A Christmas Memory

Linus Pauling, Jr.'s first Christmas, 1925.

Linus Pauling, Jr.’s first Christmas, 1925.

[Recollections on Christmas in the Pauling household, as compiled from an oral history interview with Linus Pauling, Jr., June 2012.]

[As an undergraduate] at Pomona…I was serving dinners to some of my classmates, these big trays loaded with plates. They were prepared in the kitchen and carried out and distributed around. So I was pretty good at that.

Anyway, in the dining hall – which was the famous Frary Dining Hall at Pomona which has a huge Roscoe painting of Prometheus which is famous in art circles – the dining room brought in a beautiful Christmas tree about twenty feet high with delicate pine cones on the branches.

A few days before Christmas, the college emptied out of course, everybody went home. Since I was a member of the dining room staff, I said ‘what’s going to happen to the tree?’ ‘We’re gonna throw it out into the dumpster.’ So I said, ‘Can I have it?’ ‘Sure.’

So my ’32 Ford Roadster had a windshield that would fold down flat against the hood. I drove up to the dining room, got the tree, laid it out across the car – and you know it was longer than the car was – and beside me in the passenger side with the windshield down, drove back to Pasadena with this tree on my car and set it up in the living room in the Fairpoint Street house.

The living room there had ceilings that were about twelve feet high which was pretty good, but not quite good enough for this tree. I had to chop off some of the top and some of the bottom to get it to fit, but it was probably the most magnificent tree they ever had in there.

The traditional Christmas was that, when I was a kid, the household would go on absolutely normally through Christmas Eve with no sign of any particular holiday spirit. Then somehow, on Christmas morning, I’d wake up and here was the tree fully decorated with the lights and presents and so on. I wondered how this happened. Finally, when I was six or seven, I got old enough to realize that somebody had done all this and then I became party to the adventure.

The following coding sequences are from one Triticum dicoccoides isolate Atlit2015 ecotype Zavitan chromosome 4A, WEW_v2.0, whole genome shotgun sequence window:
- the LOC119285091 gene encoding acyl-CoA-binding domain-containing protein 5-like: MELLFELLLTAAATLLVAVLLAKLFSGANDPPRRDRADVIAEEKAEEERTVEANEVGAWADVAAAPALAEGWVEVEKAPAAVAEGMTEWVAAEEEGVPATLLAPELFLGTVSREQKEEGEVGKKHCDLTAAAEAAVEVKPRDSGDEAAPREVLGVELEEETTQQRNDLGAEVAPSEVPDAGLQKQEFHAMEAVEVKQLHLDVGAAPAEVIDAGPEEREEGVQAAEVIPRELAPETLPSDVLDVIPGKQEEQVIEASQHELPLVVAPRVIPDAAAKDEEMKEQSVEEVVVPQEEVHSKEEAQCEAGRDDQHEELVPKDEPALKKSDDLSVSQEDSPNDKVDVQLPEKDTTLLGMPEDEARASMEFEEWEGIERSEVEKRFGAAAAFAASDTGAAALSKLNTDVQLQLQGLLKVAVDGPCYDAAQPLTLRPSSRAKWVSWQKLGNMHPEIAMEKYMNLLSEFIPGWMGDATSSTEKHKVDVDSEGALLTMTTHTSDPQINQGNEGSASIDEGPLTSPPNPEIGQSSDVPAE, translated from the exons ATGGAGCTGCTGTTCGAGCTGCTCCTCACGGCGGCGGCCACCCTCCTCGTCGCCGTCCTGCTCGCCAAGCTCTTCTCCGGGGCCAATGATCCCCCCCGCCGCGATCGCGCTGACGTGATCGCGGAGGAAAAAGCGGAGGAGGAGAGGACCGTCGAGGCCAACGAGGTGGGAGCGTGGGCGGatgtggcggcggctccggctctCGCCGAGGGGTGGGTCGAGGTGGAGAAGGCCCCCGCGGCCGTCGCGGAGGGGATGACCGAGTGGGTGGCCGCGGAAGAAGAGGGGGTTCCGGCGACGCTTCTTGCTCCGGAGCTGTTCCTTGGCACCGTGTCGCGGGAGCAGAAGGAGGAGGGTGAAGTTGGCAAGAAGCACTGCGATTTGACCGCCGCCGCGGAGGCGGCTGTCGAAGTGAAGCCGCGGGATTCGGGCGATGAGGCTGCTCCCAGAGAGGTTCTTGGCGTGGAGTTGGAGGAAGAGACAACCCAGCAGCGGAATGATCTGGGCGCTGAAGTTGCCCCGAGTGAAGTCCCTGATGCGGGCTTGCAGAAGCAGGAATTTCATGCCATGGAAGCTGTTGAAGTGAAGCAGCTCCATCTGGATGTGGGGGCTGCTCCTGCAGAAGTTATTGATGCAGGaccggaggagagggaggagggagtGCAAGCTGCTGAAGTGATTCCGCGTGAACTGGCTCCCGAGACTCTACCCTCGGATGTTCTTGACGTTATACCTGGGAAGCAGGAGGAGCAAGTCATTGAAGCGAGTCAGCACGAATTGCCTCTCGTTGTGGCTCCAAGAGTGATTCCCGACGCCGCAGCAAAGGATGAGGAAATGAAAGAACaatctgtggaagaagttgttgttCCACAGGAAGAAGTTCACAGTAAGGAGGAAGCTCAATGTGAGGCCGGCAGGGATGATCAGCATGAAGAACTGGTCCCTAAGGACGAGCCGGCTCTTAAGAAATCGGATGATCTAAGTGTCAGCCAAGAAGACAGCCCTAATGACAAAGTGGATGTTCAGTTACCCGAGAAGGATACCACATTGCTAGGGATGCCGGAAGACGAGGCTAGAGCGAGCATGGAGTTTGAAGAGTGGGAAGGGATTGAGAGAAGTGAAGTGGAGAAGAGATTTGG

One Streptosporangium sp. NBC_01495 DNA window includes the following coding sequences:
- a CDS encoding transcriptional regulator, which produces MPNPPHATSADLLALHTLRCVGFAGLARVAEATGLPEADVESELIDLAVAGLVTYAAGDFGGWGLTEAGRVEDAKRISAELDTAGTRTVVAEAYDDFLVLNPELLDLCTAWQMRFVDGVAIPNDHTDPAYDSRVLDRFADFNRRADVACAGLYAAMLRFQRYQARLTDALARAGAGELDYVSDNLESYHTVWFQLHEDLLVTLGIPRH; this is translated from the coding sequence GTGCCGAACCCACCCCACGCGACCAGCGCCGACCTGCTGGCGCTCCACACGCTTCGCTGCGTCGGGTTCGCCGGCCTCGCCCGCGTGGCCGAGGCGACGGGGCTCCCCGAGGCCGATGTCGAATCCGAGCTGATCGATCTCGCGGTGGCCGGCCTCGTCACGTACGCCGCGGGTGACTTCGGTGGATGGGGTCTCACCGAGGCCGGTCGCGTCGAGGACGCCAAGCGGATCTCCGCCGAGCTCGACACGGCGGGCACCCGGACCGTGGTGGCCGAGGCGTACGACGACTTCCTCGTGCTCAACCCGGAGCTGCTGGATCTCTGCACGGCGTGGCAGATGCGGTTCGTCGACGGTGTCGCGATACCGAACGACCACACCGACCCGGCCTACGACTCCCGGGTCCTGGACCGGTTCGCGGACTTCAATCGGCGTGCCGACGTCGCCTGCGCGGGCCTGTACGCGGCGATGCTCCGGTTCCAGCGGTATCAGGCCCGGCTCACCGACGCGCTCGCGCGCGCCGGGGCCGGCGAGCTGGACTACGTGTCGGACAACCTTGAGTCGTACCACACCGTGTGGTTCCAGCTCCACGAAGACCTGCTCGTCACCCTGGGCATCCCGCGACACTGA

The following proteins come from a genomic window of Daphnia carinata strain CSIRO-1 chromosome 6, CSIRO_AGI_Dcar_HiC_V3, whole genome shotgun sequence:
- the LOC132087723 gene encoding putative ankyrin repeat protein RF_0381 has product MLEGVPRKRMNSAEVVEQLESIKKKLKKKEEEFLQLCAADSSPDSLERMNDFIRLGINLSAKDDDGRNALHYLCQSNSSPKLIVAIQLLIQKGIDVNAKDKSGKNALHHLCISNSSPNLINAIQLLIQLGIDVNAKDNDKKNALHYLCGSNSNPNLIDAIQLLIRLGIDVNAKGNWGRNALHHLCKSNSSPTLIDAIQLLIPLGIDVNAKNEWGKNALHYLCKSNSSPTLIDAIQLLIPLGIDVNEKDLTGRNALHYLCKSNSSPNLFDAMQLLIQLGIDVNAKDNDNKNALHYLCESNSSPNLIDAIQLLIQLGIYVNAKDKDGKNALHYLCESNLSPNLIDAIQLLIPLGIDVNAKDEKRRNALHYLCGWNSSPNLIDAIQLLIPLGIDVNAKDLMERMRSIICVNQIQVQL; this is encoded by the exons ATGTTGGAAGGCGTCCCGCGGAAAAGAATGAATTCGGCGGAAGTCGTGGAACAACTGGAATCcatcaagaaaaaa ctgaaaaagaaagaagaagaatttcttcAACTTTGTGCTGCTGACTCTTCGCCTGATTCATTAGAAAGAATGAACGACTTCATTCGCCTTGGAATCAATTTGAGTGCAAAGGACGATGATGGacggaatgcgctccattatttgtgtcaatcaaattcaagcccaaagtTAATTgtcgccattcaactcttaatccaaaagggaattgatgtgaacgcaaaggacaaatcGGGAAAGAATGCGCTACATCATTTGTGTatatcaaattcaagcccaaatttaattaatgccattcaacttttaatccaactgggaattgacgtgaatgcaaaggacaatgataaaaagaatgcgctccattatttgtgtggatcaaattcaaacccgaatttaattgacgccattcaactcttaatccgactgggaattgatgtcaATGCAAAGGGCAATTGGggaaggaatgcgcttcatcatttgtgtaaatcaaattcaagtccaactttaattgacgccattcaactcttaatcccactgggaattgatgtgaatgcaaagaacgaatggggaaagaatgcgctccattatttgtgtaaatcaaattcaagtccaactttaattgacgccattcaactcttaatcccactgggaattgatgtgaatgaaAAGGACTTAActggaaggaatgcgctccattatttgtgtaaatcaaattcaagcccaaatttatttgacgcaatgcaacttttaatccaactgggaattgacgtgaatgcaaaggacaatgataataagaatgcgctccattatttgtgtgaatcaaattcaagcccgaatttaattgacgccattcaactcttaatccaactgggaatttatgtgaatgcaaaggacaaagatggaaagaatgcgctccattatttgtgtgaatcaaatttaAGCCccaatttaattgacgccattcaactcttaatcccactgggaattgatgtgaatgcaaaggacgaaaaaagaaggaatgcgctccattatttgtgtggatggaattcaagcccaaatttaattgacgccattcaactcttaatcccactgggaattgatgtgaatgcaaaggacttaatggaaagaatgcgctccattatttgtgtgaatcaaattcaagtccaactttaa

It turned out that on Christmas Eve, my father would go out late in the evening. By then, all of the itinerant Christmas tree salesmen had left, leaving their leftover trees in the lot to be thrown out. So we’d roam around Pasadena looking at all of these trees in these now-deserted lots and find one we liked, take it, put it on the car, and drive home.

Then there’d be frantic activity through the night to put on the lights and the decorations, the ornaments, and bring out the presents for the younger siblings to wake up and be amazed at. So the same thing, I presume, happened to them to the right level.

All that came to a halt finally, probably with Crellin being old enough. That was really exciting and one of the fun parts of Christmas. I never followed that with my own children. Christmas got going early and they were exposed to it for a longer time.

The tree stayed up until after New Years. It was too nice, too beautiful, to think about taking down right away.

Christmas morning, 1980.

Christmas morning, 1980.

This is our last post for 2014 – see you in January!

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